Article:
An Illustrated Visualization of What Happens on Earth in a Single Second
What a whale’s song has to do with the Helios II satellite and the beat of the pigmy shrew’s heart.
By Maria Popova
We’ve previously explored time and the scale of the universe, but what about the scale of time? Do we fully understand the 2.5 billion seconds most of us will experience in an average lifetime? That’s precisely what prolific science author and illustrator Steve Jenkins playfully probes in Just a Second (public library | IndieBound), a lovely and refreshing book for kids, doubling as a curious and enjoyable trivia compendium for grown-ups, and a fine addition to the year’s best children’s books. From the 5,085-foot water journey of a whale’s song to the 50 beats of a hummingbird’s wings to the 300-foot plunge of a peregrine falcon, the charmingly illustrated pages weave a kind of alternative metric system for telling time through the surprising things that happen in a single second — a measure that, as Jenkins points out, is a human invention.
The second doesn’t relate to any cycle in nature — it’s a human invention, and the shortest interval of time most of us use in our daily lives. The Babylonians came up with the idea of the second about 4,000 years ago, but they had no way to measure such a short interval of time.”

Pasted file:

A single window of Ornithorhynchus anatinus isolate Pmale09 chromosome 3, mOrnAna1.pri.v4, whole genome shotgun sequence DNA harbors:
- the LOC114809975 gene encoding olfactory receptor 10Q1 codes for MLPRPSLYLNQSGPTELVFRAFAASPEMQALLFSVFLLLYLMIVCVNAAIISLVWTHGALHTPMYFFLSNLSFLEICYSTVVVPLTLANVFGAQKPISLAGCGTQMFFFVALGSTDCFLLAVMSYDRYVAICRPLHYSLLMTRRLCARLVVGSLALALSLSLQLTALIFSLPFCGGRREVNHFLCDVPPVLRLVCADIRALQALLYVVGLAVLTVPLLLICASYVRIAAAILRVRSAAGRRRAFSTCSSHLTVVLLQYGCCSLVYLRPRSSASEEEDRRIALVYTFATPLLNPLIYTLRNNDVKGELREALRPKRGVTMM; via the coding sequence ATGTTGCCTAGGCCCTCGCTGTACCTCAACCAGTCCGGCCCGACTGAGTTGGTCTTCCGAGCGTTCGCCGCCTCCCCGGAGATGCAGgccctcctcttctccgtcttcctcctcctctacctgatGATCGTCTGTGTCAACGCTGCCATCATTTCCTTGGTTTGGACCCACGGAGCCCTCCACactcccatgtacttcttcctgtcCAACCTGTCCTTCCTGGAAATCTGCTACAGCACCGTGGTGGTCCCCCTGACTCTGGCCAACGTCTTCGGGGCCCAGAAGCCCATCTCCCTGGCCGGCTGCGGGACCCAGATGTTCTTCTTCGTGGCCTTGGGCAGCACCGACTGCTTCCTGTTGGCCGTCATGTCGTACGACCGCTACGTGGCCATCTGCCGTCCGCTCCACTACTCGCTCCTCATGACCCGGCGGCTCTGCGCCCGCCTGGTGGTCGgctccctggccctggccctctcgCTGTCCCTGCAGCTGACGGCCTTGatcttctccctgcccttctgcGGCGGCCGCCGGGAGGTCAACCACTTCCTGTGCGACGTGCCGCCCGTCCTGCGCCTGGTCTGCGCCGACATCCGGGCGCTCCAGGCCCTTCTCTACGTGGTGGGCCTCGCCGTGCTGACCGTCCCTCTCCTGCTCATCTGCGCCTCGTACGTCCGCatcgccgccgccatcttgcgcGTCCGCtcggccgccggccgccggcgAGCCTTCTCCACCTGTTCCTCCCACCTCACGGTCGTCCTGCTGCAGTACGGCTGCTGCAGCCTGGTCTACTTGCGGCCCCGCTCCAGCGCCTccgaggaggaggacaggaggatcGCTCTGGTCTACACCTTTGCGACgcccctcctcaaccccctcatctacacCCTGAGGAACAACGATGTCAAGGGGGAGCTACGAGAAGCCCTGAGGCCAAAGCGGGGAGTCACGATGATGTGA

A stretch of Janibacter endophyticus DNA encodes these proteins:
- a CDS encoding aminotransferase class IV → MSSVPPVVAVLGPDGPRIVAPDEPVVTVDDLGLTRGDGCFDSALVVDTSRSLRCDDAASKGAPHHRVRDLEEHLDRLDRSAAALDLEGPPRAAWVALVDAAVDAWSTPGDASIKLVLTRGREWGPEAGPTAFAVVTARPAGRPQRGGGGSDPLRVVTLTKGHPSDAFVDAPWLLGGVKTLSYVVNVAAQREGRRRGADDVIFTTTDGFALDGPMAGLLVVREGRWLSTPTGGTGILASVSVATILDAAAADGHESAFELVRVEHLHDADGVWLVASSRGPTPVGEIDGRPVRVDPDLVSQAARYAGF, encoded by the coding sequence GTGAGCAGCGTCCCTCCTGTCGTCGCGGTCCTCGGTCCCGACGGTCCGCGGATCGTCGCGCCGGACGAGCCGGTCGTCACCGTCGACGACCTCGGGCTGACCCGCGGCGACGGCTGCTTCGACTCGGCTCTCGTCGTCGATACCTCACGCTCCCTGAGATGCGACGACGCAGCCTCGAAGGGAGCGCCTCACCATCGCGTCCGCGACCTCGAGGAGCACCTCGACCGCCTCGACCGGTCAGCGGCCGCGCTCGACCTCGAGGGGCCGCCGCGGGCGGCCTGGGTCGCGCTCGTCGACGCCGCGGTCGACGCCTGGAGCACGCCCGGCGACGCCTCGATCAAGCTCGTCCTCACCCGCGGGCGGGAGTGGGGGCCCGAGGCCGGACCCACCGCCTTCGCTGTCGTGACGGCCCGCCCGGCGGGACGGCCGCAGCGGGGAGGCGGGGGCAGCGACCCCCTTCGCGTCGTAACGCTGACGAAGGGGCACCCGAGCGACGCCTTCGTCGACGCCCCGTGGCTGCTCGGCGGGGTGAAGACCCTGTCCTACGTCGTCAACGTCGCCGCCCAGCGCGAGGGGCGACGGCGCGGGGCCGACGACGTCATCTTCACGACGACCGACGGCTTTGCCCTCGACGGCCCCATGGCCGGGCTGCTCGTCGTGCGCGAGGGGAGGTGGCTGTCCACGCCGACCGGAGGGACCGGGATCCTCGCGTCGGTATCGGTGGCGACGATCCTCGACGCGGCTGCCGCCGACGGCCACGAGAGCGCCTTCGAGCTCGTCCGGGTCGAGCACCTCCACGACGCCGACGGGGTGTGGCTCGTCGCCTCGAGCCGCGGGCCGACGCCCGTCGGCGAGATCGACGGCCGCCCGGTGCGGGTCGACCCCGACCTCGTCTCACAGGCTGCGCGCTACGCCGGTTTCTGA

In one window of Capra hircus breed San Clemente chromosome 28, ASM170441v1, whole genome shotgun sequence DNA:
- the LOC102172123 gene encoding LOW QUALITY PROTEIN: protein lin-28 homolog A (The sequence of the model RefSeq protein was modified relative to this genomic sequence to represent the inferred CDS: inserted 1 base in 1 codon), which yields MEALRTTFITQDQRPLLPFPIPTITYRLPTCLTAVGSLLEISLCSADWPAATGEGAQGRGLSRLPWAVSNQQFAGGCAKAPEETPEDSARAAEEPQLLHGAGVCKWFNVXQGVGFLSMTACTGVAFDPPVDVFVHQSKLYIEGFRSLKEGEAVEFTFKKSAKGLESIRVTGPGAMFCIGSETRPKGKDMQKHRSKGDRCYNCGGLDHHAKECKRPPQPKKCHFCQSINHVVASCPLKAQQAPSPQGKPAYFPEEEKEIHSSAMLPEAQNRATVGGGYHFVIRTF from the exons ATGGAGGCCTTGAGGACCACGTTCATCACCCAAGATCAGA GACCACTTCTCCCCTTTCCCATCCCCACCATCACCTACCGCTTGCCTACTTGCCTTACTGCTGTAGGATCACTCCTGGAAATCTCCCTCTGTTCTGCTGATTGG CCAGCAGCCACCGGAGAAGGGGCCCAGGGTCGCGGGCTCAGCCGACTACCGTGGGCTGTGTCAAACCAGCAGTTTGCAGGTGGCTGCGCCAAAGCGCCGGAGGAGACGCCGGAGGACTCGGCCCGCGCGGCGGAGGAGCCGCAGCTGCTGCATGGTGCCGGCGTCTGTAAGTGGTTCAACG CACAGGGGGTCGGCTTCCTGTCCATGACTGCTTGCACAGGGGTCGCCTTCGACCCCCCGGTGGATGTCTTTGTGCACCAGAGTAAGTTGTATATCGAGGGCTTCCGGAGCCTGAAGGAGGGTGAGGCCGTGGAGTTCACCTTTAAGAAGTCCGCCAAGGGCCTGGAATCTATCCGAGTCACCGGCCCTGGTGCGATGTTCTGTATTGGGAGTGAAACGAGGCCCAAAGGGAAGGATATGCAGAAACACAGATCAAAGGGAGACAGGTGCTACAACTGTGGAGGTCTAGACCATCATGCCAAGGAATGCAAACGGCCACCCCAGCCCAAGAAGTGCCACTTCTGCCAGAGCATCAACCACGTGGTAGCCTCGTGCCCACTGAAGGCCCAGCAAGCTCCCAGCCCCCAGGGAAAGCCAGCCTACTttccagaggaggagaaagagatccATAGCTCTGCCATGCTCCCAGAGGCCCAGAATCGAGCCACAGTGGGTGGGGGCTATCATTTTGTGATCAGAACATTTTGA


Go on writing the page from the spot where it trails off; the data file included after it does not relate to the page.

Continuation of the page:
As with Jenkins’ other children’s books, there is a palpable environmental undercurrent propelled by profound awe for Earth’s creatures.
By the time you finished this book, Steve Jenkins had lived through 21,439 sunrises. If he’d been counting, he would have tallied more than two billion heartbeats.”
Charming and perspective-shifting, Just a Second is a worthy investment of a few hundred seconds in illumination that will last your entire 2.5 billion.
Published December 23, 2011